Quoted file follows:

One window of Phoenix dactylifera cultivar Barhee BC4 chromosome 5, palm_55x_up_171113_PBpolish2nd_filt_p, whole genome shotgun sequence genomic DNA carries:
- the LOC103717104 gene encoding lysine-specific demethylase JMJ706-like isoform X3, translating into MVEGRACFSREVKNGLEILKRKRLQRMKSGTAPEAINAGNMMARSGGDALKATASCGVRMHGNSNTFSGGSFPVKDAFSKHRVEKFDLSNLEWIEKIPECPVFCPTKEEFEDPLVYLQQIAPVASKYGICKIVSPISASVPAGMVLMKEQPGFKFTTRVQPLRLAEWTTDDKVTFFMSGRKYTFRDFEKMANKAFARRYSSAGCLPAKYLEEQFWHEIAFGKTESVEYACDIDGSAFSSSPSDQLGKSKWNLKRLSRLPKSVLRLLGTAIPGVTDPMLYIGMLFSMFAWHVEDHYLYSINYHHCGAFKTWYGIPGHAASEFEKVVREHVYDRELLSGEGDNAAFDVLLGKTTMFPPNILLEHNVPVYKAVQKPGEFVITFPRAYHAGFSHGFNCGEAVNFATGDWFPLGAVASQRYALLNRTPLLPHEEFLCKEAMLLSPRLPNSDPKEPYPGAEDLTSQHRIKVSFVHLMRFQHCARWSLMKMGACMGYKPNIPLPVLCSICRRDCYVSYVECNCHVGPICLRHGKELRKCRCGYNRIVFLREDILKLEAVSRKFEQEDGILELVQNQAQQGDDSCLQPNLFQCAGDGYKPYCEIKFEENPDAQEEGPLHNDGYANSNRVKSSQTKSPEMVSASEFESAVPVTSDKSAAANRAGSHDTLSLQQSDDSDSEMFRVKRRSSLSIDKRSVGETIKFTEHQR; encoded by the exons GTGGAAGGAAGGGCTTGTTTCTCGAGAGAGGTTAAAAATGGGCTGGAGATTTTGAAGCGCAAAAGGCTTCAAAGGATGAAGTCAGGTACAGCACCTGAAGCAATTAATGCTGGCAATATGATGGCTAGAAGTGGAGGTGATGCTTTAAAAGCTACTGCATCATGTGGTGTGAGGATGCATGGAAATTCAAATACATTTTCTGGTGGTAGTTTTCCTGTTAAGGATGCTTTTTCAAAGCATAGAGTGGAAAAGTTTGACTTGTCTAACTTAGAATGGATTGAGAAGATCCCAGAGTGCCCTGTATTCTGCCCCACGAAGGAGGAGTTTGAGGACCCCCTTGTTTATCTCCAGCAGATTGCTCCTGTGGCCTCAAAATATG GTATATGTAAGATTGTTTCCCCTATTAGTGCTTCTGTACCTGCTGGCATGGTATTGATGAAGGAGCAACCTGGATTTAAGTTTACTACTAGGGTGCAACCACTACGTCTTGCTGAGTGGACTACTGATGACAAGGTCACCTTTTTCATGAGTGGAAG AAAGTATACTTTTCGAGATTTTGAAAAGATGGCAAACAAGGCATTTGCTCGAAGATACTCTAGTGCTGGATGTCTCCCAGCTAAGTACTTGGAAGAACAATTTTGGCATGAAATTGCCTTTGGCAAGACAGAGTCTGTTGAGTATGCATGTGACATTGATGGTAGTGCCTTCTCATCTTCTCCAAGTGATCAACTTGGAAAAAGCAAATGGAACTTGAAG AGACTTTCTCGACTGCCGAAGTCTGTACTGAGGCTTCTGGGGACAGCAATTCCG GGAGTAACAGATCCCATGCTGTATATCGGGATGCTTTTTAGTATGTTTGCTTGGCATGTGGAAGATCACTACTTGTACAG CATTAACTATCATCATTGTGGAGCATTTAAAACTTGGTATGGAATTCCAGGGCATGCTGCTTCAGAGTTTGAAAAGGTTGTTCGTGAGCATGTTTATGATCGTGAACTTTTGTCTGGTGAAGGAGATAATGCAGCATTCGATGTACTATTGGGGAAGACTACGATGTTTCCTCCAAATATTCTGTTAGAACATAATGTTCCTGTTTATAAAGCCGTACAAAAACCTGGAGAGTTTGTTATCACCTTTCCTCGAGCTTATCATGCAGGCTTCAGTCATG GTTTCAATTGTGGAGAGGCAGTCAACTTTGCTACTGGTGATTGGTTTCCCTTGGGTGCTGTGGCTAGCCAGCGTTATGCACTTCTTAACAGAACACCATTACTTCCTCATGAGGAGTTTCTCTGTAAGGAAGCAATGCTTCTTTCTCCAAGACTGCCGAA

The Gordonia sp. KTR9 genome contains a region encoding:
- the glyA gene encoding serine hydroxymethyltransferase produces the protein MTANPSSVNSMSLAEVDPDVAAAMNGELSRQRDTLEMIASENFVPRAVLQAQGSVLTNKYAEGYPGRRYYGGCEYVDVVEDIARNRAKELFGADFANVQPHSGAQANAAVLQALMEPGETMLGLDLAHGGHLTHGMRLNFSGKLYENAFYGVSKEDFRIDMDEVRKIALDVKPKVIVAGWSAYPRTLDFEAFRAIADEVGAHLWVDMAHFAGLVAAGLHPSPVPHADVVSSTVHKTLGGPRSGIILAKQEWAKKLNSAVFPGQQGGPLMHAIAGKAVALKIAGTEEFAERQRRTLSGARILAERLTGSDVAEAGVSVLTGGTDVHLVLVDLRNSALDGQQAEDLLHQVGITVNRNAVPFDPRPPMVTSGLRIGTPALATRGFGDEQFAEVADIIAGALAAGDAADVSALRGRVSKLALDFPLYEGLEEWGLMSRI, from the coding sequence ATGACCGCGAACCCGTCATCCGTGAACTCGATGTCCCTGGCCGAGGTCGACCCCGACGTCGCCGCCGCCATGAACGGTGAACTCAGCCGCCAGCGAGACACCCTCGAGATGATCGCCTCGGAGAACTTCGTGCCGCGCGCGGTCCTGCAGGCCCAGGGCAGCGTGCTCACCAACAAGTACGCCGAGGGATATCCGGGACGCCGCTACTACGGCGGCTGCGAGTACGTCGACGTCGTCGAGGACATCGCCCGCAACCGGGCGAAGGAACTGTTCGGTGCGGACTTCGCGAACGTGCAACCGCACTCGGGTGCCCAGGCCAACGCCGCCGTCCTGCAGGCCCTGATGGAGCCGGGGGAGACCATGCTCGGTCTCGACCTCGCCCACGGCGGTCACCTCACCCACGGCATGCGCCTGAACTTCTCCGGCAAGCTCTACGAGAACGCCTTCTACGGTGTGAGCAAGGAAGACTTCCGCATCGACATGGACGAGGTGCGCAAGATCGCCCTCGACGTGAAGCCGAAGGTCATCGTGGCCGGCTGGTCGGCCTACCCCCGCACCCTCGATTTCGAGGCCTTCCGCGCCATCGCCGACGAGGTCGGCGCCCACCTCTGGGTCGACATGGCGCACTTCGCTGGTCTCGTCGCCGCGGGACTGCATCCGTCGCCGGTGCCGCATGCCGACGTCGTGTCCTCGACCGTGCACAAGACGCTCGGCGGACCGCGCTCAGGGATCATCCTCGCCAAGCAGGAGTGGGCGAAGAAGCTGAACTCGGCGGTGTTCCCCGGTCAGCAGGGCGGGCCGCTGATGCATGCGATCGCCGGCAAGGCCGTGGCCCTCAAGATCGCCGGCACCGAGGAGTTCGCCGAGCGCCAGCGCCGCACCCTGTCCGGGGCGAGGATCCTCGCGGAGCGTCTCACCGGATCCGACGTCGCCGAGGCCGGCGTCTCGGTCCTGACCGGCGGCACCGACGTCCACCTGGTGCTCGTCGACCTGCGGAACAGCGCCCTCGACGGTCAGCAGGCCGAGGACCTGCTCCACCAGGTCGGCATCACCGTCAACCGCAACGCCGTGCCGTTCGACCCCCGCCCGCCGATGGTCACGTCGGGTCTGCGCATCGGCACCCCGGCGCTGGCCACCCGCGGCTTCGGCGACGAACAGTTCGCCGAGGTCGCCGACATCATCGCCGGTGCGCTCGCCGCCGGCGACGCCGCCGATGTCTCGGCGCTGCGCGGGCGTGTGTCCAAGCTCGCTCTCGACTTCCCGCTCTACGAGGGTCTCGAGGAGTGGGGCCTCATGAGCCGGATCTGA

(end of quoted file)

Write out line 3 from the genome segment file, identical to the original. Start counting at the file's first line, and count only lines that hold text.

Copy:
The Gordonia sp. KTR9 genome contains a region encoding: